Faithful Dissent, or Myopic Obedience?

It is surely obvious to anyone who has given more than a cursory look to the problems of abuse in the Church, that a major part of the causes of the cover-ups, secrecy and protection of offenders that we have seen in the past, comes the insitutional culture which demands unquestioning loyalty and obedience to the hierarchy of control. (This of course is in sharp contrast to the Church’s own teaching on secular law. Where a law or governing regime is unjust and brings harm to the innocent, we are clearly told to oppose it. ) The Church however, has never been much given to applying to itself the standards it expects of others.

Fortunately, we are starting to see some small glimmers of resistance and breaking of ranks within the clergy. Mostly, this has been mild, or expressed behind closed doors. Now we have one brave priest who has spoken out unequivocally, stating that he does not believe that Benedict XVI is speaking the truth about his own past record, and that he needs to resign to restore the confidence of Catholics in the Church. He has done so, moreover in the most appropriate, public manner possible: in a Sunday sermon during Mass.

The Rev. James J. Scahill greeted people after Sunday’s Mass. (Michele Mcdonald for The New York Times)

The Rev. James J. Scahill has been in trouble with the “hierarchy” before, over his public stance against official cover-ups and protection of offenders, but this is going a whole lot further. He  understands very clearly the obvious risk he is taking, but believes that in conscience, he has no choice.  This is clearly in accordance with the Church position that I was taught in apartheid South Africa on dissent in conscience from injustice,  but I don’t suppose that is how the men in control of the Church will see it.  How will they react?

That we cannot yet know.  If there is an attempt to discipline him, I will be interested to see whether they move any more swiftly than they did in the numerous cases now coming to light where action against priests known to have sexually molested minors was glacially slow, or even non-existent.  Fr Scahill will at least have the backing of his congregation.  It is notable that at a time when Catholics around the globe are leaving the Church in droves, or simply not bothering to attend Mass, attendance at his own parish is booming.   He describes the standard expectation of unswerving loyalty and obedience as “myopic”. He is right. Back in the old South Africa, critics of the government were routinely described as “unpatriotic”  (which has left me with an abiding distaste for the whole notion of reflex patriotism). I and many others knew though, that true fidelity to the good of the country as a whole, not just that of its rulers, demanded dissent, resistance, and (sometimes) defiance of the law.  Precisely the same principles apply now in the Catholic Church.  James Scahill deserves our support.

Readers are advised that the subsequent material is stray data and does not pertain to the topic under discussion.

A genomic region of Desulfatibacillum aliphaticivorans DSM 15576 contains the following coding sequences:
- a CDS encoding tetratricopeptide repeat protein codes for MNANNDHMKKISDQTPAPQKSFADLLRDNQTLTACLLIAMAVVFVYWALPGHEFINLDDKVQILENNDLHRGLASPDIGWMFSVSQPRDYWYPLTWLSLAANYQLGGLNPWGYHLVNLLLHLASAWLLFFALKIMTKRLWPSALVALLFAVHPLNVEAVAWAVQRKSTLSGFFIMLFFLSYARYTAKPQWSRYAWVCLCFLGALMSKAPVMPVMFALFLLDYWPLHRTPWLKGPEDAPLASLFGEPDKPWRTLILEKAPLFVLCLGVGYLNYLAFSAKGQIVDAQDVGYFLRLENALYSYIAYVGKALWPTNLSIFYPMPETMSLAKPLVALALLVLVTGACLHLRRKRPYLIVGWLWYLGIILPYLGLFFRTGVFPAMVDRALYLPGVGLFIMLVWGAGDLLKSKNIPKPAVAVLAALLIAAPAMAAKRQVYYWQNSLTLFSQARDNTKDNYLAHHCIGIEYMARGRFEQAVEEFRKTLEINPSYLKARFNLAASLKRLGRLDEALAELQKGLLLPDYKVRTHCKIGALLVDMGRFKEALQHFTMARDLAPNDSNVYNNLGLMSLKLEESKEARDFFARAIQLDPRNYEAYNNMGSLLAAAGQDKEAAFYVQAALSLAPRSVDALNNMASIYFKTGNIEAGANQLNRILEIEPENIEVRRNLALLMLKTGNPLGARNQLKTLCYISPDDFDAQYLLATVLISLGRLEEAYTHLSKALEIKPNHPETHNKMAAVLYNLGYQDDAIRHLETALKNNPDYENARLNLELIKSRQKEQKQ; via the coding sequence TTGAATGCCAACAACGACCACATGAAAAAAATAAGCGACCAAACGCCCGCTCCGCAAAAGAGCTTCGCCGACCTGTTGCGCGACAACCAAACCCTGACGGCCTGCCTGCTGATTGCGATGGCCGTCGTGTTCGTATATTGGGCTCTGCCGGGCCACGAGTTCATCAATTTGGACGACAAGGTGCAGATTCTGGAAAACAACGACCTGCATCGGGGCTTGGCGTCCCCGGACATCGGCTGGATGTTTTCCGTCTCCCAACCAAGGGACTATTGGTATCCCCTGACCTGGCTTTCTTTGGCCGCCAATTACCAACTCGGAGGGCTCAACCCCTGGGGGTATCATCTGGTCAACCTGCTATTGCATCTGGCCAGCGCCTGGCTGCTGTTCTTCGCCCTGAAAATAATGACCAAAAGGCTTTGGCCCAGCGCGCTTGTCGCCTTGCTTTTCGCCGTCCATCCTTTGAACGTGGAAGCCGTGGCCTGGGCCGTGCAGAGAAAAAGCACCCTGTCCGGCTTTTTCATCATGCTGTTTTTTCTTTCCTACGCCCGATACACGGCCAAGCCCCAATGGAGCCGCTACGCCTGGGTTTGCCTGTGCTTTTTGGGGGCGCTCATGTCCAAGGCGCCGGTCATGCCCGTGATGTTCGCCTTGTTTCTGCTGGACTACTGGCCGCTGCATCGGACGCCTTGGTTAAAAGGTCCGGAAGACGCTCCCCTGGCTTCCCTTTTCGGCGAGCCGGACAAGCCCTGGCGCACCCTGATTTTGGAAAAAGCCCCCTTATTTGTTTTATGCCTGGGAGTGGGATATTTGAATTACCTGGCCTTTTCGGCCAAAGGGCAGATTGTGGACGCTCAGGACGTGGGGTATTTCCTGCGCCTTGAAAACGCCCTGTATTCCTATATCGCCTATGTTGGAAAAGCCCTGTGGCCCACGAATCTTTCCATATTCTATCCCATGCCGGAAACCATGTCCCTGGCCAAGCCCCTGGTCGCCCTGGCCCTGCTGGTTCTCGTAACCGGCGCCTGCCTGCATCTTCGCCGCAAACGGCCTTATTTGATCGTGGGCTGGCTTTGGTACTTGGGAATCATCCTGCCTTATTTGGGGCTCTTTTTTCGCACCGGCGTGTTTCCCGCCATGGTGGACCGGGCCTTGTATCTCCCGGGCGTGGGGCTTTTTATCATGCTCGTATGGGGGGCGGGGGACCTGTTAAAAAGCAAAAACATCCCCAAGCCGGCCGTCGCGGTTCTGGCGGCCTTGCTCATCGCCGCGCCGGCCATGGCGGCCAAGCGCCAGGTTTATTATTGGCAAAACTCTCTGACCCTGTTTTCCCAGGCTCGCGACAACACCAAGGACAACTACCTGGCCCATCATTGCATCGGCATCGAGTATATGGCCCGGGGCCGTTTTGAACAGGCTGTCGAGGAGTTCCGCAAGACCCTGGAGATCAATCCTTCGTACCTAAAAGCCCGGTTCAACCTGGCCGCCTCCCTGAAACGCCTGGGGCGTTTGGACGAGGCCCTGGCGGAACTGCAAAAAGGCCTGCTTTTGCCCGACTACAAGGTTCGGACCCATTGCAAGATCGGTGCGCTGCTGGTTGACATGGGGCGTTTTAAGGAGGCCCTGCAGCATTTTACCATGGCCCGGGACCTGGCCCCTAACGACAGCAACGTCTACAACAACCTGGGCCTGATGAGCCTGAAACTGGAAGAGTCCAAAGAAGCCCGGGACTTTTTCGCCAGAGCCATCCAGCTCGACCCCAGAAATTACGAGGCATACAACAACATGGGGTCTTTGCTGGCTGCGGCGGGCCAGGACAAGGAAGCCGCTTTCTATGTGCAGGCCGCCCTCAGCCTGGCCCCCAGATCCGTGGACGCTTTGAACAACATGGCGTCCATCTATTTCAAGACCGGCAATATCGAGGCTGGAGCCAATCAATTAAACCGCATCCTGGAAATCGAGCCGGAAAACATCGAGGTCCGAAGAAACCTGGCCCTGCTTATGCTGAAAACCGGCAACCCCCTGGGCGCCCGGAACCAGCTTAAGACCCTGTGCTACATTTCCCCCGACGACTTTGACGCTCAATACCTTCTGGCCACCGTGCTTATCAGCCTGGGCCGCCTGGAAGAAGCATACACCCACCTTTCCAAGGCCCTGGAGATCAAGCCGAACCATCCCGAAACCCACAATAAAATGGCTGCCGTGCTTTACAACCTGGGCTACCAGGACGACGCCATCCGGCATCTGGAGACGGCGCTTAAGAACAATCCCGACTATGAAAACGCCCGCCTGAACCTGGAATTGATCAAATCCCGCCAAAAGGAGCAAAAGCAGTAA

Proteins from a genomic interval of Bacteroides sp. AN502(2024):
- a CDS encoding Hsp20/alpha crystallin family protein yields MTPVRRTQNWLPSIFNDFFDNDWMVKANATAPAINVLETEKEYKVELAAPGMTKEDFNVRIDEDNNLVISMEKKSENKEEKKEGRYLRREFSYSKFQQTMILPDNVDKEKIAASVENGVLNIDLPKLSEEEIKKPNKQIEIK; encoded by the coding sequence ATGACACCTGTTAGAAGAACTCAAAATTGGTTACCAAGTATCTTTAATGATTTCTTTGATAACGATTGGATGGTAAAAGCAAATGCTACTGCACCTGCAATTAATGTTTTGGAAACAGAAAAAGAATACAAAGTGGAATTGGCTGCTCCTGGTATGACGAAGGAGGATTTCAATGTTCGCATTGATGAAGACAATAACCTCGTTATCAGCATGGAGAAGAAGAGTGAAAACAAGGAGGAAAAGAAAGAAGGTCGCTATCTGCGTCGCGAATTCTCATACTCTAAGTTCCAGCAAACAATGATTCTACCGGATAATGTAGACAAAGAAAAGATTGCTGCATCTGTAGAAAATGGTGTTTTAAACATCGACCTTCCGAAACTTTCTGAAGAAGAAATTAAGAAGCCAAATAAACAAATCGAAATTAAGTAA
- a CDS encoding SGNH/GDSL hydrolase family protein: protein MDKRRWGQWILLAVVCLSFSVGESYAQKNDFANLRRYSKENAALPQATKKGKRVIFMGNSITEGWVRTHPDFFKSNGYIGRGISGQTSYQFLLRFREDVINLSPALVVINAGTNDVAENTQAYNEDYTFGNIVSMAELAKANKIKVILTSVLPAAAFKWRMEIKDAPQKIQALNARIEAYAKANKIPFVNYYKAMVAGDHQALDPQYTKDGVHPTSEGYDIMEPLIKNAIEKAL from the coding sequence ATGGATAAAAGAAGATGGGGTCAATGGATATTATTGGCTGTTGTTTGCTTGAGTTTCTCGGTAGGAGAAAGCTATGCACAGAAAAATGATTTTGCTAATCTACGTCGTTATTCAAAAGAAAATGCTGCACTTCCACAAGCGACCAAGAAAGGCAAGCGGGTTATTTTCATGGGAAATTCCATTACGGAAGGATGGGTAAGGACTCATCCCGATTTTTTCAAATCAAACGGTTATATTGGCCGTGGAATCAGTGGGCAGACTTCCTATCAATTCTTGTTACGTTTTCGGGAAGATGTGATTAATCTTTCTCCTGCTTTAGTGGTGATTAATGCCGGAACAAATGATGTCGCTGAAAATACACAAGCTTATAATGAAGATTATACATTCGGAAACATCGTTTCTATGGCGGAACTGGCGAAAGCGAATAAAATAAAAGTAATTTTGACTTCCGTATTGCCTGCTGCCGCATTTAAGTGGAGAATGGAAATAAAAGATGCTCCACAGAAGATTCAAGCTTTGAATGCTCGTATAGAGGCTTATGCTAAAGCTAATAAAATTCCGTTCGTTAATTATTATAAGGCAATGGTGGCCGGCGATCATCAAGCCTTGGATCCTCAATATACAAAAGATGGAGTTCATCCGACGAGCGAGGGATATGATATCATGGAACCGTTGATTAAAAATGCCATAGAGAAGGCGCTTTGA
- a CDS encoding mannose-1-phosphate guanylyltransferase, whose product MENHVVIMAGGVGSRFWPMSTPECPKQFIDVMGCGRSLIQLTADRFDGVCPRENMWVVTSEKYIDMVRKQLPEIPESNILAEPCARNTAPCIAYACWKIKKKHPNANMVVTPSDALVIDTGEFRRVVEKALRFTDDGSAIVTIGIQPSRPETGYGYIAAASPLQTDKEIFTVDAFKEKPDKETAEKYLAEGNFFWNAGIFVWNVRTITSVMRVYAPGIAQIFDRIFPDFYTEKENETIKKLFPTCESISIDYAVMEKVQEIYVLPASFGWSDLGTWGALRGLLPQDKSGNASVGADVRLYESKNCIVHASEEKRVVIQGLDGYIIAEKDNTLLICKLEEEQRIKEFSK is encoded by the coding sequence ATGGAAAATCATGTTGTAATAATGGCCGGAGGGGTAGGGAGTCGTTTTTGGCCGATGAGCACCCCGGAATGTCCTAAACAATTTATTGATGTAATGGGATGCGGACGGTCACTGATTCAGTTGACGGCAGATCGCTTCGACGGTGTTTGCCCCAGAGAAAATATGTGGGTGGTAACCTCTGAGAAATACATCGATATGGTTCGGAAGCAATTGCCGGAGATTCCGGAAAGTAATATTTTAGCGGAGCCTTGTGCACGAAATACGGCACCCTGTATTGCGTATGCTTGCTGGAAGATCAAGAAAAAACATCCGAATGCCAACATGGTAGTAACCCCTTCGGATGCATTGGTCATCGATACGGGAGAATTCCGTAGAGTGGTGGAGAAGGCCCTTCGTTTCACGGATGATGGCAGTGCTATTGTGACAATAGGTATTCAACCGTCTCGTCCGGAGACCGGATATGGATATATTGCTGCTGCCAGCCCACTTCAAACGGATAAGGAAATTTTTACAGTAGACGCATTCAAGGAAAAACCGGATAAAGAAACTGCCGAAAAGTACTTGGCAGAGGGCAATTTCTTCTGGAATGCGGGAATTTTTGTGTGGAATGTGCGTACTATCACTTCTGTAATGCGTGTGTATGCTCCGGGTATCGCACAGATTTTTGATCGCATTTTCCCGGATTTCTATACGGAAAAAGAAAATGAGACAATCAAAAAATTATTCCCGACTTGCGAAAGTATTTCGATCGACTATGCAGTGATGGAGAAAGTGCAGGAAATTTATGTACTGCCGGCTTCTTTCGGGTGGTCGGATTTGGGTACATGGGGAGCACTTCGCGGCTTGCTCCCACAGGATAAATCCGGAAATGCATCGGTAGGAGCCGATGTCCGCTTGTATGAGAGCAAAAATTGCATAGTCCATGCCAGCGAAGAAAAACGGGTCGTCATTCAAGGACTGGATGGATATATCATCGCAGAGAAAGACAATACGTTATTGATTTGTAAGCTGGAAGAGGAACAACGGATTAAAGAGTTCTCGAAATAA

The Rev. James J. Scahill describes himself as “rather a reclusive person.’’ He insists he is no rebel.

But the parish priest from East Longmeadow was fielding media calls from around the country yesterday about his request from the pulpit on Sunday that Pope Benedict XVI step down over his handling of clergy sexual abuse.

In an interview, Scahill sounded exhausted but firm as he reasserted his critique of the pope: “The right thing is to be truthful, and if he is not up to dealing with this, then he should have the integrity to resign.’’

Scahill has been an outspoken critic of the church’s handling of sexual abuse cases since shortly after he arrived at St. Michael’s church in 2002, the year the clergy abuse scandal exploded in Massachusetts.

He infuriated the local church hierarchy by withholding payments to the Springfield Diocese until it did away with a fund to assist dismissed priests.

He made national news by pressing for a fuller investigation of the 1972 killing of a Springfield boy whose parents attribute their son’s death to an abusive priest.

And he helped to reveal the sexual misconduct of former Springfield Bishop Thomas L. Dupre, who abruptly resigned after he was confronted with accusations that he had abused children as a parish priest.

(Read the full report)

At Creative Advance, Gerald had an extract from a report by a local paper:

“The church will not have myopic obedience from me like the myopic obedience of the soldiers of Hitler,” he said. “There is nothing more prolife than the better protection of children from exploitation of any kind from anyone, and yet this church has remained patently silent about this.”